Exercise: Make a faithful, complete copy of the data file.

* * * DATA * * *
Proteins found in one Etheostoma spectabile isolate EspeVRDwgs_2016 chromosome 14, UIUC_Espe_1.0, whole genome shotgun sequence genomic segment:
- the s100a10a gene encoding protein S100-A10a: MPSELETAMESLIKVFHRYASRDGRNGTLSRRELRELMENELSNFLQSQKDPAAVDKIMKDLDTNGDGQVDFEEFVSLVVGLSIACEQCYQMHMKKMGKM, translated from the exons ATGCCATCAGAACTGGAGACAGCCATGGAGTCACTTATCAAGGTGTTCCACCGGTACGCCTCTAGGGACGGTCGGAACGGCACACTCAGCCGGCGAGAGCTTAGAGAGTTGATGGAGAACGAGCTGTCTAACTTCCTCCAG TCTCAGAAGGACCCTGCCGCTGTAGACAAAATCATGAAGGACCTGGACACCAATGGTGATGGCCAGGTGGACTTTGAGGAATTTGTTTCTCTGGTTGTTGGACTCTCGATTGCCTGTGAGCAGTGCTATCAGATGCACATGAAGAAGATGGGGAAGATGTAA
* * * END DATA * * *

Proteins found in one Etheostoma spectabile isolate EspeVRDwgs_2016 chromosome 14, UIUC_Espe_1.0, whole genome shotgun sequence genomic segment:
- the s100a10a gene encoding protein S100-A10a: MPSELETAMESLIKVFHRYASRDGRNGTLSRRELRELMENELSNFLQSQKDPAAVDKIMKDLDTNGDGQVDFEEFVSLVVGLSIACEQCYQMHMKKMGKM, translated from the exons ATGCCATCAGAACTGGAGACAGCCATGGAGTCACTTATCAAGGTGTTCCACCGGTACGCCTCTAGGGACGGTCGGAACGGCACACTCAGCCGGCGAGAGCTTAGAGAGTTGATGGAGAACGAGCTGTCTAACTTCCTCCAG TCTCAGAAGGACCCTGCCGCTGTAGACAAAATCATGAAGGACCTGGACACCAATGGTGATGGCCAGGTGGACTTTGAGGAATTTGTTTCTCTGGTTGTTGGACTCTCGATTGCCTGTGAGCAGTGCTATCAGATGCACATGAAGAAGATGGGGAAGATGTAA